Now that we've introduced the animation components, let's get started using them. The goal of this section is to get you comfortable using the components in creative ways through simple modification of the artwork used by the component.
Each one of these animation components, with the exception of the Concentric Path, uses a basic geometric shape to build itself up. These shapes are located in their own movie clips, so that you can easily edit them without interfering with the complex programming behind the component.
Let's start off with one of my favorites, the Seeds component. As we learned earlier in the chapter, the Seeds component uses the golden ratio to lay down multiple instances of a single graphic object, the SeedShape.
Start a new movie and drag an instance of the Seeds component out onto the stage. Now open the movie's library. Notice how the SeedsComponent movie clip has been added along with a folder called Component Elements. Inside that folder are two more folders called Designer Elements and Developer Elements (see Figure 6.21). This is where all the assets required to make the Seeds component are located. Of particular interest to us are the assets located in the Designer Elements folder. Open it and edit the SeedShape movie clip.
Figure 6.21: After you have dragged the Seeds component into your movie, your library will contain all the elements required to build the seed arrangement.
The SeedShape is a very simple movie clip. Within the first and only frame exists a graphic shape, shown in Figure 6.22, roughly translated to be a seed.
Figure 6.22: Editing the SeedShape movie clip
Now here's the secret: this shape can be anything! We can draw a thousand different forms here and come up with some pretty spectacular results. We can even add a tween, or multiple frames of animation. Really, the SeedShape movie clip can be any valid Flash movie object- even another animation component, as we will see later in the chapter.
There are a couple things to keep in mind when editing these shapes. Note how the shape is centered with the registration mark. This is not required, but it is important if you want your seeds to be placed where you expect them to be through the settings in the Seeds component parameters.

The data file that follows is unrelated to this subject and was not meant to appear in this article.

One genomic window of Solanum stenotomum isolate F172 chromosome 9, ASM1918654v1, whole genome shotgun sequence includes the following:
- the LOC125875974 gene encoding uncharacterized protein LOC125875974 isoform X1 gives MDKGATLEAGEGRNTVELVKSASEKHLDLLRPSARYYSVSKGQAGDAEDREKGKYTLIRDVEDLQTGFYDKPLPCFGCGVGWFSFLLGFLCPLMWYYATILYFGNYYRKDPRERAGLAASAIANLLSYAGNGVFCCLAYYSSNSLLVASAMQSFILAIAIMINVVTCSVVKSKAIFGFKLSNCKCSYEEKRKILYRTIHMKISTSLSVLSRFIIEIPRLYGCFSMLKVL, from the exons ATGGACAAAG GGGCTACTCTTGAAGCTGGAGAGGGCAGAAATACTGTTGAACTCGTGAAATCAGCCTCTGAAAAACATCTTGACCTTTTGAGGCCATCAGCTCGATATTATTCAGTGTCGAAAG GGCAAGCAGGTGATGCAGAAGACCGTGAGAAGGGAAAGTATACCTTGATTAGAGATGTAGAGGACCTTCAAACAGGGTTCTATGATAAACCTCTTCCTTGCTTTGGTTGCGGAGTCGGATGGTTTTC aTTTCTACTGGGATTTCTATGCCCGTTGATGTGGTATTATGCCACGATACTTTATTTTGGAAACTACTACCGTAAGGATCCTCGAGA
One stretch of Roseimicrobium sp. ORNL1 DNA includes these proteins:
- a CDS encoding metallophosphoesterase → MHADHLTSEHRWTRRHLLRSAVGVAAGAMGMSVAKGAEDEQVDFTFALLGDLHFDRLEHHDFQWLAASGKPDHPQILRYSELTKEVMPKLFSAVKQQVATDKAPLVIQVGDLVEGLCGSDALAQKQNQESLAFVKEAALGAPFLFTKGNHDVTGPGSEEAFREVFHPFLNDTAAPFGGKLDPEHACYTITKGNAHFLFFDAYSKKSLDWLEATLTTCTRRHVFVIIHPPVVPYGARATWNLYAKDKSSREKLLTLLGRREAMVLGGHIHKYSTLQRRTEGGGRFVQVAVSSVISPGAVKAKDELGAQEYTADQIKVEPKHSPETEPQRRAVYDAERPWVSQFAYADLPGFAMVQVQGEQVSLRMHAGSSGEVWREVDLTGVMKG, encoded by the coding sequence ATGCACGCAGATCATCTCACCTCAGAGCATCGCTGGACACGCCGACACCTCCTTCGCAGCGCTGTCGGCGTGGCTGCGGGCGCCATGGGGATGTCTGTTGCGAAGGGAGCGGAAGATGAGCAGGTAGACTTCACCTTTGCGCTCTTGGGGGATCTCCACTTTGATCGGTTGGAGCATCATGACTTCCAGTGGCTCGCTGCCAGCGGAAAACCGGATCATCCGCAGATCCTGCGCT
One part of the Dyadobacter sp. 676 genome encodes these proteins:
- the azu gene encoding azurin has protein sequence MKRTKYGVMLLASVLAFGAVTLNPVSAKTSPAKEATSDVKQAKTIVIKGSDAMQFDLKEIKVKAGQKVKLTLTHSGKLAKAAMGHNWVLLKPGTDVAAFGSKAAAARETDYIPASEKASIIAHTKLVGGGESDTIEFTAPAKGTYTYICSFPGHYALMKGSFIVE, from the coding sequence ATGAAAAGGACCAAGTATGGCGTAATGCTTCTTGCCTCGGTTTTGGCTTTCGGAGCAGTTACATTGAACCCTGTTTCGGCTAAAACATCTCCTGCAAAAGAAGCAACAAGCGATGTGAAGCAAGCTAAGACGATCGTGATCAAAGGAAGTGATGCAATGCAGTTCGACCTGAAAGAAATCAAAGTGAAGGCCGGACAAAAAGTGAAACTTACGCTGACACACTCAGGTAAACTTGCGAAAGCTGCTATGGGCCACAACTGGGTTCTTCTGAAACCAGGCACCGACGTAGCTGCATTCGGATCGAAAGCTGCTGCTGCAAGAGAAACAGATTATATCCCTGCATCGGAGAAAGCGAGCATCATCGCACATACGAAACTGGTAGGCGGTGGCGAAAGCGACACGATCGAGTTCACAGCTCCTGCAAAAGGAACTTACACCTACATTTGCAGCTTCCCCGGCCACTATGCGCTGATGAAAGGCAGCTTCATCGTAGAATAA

Also, notice how the seed roughly fits within the green guidelines. Those green lines have been pulled into the stage to mark a 100×100 pixel area. Again, it is not required that the shape fit within this area, but if you want the numeric settings for size in the component parameters to remain consistent, the shapes should be approximately 100×100 pixels.
The Pond Ripples component offers some interesting opportunities for customization because of the concentric nature of its composition. Similar to the Seeds component, the Pond Ripples component uses a movie clip called PondShape as the basic graphic building block of the final arrangement. Modifying the graphic shape on the first frame of the PondShape movie clip allows us to completely change the effects this component is capable of.
Here's a great example of just how wild these animation effects can become with a few home-brewed shapes. Using the hand-drawn shape shown in Figure 6.23 as the pond shape, I produced the animation in Figure 6.24.
Figure 6.23: An irregular, hand-drawn shape as the PondShape
Figure 6.24: The resulting pond ripple
Note the orientation of the PondShape in the resulting Pond Ripple arrangement. An Alpha setting of 15 creates a nice effect, especially in the center, where there is a high amount of overlap. When breathing, this component-driven, computational specimen seems to take on a life of its own, pulsating to an internal, almost self-determined interval. This, in fact, cannot actually be true, but this should be the goal of the computational designer.
Another example that takes advantage of the breathing animation is built from the PondShape movie clip shown in Figure 6.25, creating the effect in Figure 6.26. This structure looks amazing when viewed in motion because the spindles and gears pulse in and out as it breathes, giving the whole structure a kind of "broken timepiece" effect.
Figure 6.25: Another irregular, hand-drawn shape as the PondShape
Figure 6.26: The resulting Pond Ripple arrangement resembles a broken timepiece.
We certainly aren't limited to only drawing abstract shapes. Figure 6.27 shows some great examples that use the Parallel Bars component to move around some stylized text, in an array of diverse colors. Keep in mind that when using text as an animated object, you must break apart the text to its graphic equivalent, or embed the font outline.
Figure 6.27: Using the same shape modification techniques as in the previous section, the Parallel Bars component can render moving fields of text.
It's hard to describe just how fun it is to throw some hand-drawn shapes into a computational system. With minimal effort, a complex landscape of form and function (admittedly, mostly form) can be brought to life.
The field of modified Pebbles in Figure 6.28 is a great example of how to have fun. The basic shape used to create this pattern resembles a wheat chaff (Figure 6.29).
Figure 6.28: The Pebbles component in this example is using a custom-drawn shape to produce a random field of drifting symbols.
Figure 6.29: A custom shape for the PebbleShape movie clip
Of course, do not forget that all of this, as I try to show in Figure 6.30, is gracefully animated!
Figure 6.30: Some additional inspirational Pebble arrangements using custom shapes